I was fortunate enough to spend three days recently with a tremendously smart and vital group of New Zealand scientists at the launch of Te Punaha Matatini, a new “Center for Research Excellence” funded by the NZ government.
Te Punaha Matatini is Maori for “the meeting place of many faces”, and what a tremendous variety of faces I met. A few I already knew, like director Shaun Hendy, nanoscientist, econophysicist, and co-author of the wonderful Get off the Grass; climate economist Suzi Kerr, co-founder of Motu; and geoinformatician and director of the Auckland eResearch Institute, Mark Gahegan. Others I knew by reputation, like Siouxsie Wiles, microbiologist and science advocate, and bioinformatician Alexei Drummond. But I also met many new faces: archaeologists, biologists, computer scientists, cosmologosts, economists, engineers, and others besides.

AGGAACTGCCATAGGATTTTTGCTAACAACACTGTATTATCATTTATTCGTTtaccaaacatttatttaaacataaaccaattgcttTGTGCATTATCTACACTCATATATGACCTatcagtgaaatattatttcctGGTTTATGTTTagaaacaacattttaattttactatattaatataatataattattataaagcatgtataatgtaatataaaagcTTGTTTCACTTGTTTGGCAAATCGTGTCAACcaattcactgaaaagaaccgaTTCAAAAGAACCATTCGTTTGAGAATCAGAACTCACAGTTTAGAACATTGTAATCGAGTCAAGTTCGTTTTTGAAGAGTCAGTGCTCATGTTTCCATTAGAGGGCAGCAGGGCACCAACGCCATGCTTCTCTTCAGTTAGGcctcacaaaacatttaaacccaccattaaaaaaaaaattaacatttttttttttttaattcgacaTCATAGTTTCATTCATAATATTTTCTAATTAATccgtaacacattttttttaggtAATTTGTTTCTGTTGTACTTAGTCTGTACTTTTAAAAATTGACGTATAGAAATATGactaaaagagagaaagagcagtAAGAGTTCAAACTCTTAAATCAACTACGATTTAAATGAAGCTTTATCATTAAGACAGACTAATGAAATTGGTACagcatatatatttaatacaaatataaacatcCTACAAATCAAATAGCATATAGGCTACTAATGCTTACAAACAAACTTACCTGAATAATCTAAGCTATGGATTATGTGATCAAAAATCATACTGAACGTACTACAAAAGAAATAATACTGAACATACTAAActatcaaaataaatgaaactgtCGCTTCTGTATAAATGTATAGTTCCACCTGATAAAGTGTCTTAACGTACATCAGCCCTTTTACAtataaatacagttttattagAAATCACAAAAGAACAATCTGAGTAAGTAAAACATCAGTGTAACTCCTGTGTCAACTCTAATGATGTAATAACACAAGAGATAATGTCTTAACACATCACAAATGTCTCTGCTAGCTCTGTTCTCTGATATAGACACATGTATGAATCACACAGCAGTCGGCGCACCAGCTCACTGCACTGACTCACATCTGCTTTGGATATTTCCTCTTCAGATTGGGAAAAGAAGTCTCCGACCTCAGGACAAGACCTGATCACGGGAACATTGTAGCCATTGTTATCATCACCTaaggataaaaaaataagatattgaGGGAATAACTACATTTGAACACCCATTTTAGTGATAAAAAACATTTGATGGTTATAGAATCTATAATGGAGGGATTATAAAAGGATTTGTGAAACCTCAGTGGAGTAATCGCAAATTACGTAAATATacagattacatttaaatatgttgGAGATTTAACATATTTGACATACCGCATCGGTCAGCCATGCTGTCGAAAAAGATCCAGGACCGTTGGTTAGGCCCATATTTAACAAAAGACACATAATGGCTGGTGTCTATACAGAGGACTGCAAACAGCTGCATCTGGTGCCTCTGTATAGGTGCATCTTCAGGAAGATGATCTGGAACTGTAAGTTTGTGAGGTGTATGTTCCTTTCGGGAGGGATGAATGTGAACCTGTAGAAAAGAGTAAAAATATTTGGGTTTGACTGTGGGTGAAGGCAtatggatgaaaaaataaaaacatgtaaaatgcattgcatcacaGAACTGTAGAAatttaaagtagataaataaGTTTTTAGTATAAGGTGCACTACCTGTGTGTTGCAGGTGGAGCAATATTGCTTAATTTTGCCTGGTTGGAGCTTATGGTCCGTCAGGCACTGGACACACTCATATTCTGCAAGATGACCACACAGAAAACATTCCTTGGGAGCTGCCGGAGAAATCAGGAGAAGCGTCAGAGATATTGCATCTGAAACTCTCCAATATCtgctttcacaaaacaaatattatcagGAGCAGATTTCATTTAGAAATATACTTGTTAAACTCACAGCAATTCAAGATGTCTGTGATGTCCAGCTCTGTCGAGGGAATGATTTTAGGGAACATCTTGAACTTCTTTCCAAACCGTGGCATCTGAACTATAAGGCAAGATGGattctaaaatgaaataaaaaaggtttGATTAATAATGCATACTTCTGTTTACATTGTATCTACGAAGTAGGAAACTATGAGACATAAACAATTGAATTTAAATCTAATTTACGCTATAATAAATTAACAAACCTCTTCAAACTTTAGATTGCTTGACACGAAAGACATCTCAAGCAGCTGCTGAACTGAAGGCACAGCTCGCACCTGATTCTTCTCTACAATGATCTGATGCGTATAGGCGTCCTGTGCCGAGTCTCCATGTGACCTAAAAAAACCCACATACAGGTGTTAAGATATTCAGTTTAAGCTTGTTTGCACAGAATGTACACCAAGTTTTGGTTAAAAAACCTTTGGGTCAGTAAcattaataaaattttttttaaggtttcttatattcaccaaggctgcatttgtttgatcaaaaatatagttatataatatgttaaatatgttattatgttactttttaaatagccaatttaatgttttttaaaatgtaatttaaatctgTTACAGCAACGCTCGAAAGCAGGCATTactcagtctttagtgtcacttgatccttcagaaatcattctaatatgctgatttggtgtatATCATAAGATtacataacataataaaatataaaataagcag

The topics covered, many in three-minute “lightning strikes,” included: disease spread in invasive possums; genetic studies of influenza spread in the NZ population; discussions of a predator free New Zealand; science communication in Antarctica; cultural diffusion among Pacific islands; impact of prehistoric and historic fishing strategies on fish populations; spatial distribution of soil types; water resources and markets; factors influencing innovation; predictive analytics for child abuse; and supply chain topologies in NZ exporters.
As I described talk after talk to a bemused relative, she asked “is there anything you didn’t hear about?” But the ambition and beauty of Te Punaha Matatini is that these topics are all connected–they each involve complex systems, network effects, and researchers imaginative enough to cross disciplinary boundaries.
I am not sure that this dynamic group is entirely typical of New Zealand researchers, but I left the meeting feeling tremendously excited for the future of Kiwi science and innovation. And along the way, I learned how to pronounce Te Punaha Matatini.